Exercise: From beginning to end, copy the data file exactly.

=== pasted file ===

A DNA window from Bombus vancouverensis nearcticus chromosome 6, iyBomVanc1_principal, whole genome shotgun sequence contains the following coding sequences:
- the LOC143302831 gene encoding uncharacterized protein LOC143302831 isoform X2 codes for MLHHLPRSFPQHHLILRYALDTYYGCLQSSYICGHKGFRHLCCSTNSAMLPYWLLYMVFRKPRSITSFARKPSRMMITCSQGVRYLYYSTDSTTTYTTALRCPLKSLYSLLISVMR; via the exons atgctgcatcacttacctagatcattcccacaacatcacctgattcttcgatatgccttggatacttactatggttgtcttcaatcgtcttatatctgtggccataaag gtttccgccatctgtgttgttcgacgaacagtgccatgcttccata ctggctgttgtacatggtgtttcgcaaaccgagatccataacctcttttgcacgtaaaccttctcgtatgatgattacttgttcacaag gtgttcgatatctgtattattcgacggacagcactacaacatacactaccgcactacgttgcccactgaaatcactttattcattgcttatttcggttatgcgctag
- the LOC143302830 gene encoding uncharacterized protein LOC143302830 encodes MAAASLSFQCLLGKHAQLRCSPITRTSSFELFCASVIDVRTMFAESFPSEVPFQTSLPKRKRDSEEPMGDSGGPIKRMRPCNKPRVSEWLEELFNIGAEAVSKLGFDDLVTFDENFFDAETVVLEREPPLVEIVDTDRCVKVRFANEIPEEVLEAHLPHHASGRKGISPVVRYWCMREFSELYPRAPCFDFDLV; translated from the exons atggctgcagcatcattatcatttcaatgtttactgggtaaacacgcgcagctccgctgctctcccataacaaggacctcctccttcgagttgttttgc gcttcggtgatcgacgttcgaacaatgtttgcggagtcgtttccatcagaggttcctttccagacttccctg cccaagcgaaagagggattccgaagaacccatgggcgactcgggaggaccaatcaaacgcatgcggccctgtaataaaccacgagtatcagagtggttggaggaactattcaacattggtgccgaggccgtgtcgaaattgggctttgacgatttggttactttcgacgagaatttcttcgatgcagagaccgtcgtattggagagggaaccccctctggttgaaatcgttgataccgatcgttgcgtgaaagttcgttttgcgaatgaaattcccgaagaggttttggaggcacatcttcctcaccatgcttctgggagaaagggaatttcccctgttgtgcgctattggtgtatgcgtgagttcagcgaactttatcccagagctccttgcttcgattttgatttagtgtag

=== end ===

A DNA window from Bombus vancouverensis nearcticus chromosome 6, iyBomVanc1_principal, whole genome shotgun sequence contains the following coding sequences:
- the LOC143302831 gene encoding uncharacterized protein LOC143302831 isoform X2 codes for MLHHLPRSFPQHHLILRYALDTYYGCLQSSYICGHKGFRHLCCSTNSAMLPYWLLYMVFRKPRSITSFARKPSRMMITCSQGVRYLYYSTDSTTTYTTALRCPLKSLYSLLISVMR; via the exons atgctgcatcacttacctagatcattcccacaacatcacctgattcttcgatatgccttggatacttactatggttgtcttcaatcgtcttatatctgtggccataaag gtttccgccatctgtgttgttcgacgaacagtgccatgcttccata ctggctgttgtacatggtgtttcgcaaaccgagatccataacctcttttgcacgtaaaccttctcgtatgatgattacttgttcacaag gtgttcgatatctgtattattcgacggacagcactacaacatacactaccgcactacgttgcccactgaaatcactttattcattgcttatttcggttatgcgctag
- the LOC143302830 gene encoding uncharacterized protein LOC143302830 encodes MAAASLSFQCLLGKHAQLRCSPITRTSSFELFCASVIDVRTMFAESFPSEVPFQTSLPKRKRDSEEPMGDSGGPIKRMRPCNKPRVSEWLEELFNIGAEAVSKLGFDDLVTFDENFFDAETVVLEREPPLVEIVDTDRCVKVRFANEIPEEVLEAHLPHHASGRKGISPVVRYWCMREFSELYPRAPCFDFDLV; translated from the exons atggctgcagcatcattatcatttcaatgtttactgggtaaacacgcgcagctccgctgctctcccataacaaggacctcctccttcgagttgttttgc gcttcggtgatcgacgttcgaacaatgtttgcggagtcgtttccatcagaggttcctttccagacttccctg cccaagcgaaagagggattccgaagaacccatgggcgactcgggaggaccaatcaaacgcatgcggccctgtaataaaccacgagtatcagagtggttggaggaactattcaacattggtgccgaggccgtgtcgaaattgggctttgacgatttggttactttcgacgagaatttcttcgatgcagagaccgtcgtattggagagggaaccccctctggttgaaatcgttgataccgatcgttgcgtgaaagttcgttttgcgaatgaaattcccgaagaggttttggaggcacatcttcctcaccatgcttctgggagaaagggaatttcccctgttgtgcgctattggtgtatgcgtgagttcagcgaactttatcccagagctccttgcttcgattttgatttagtgtag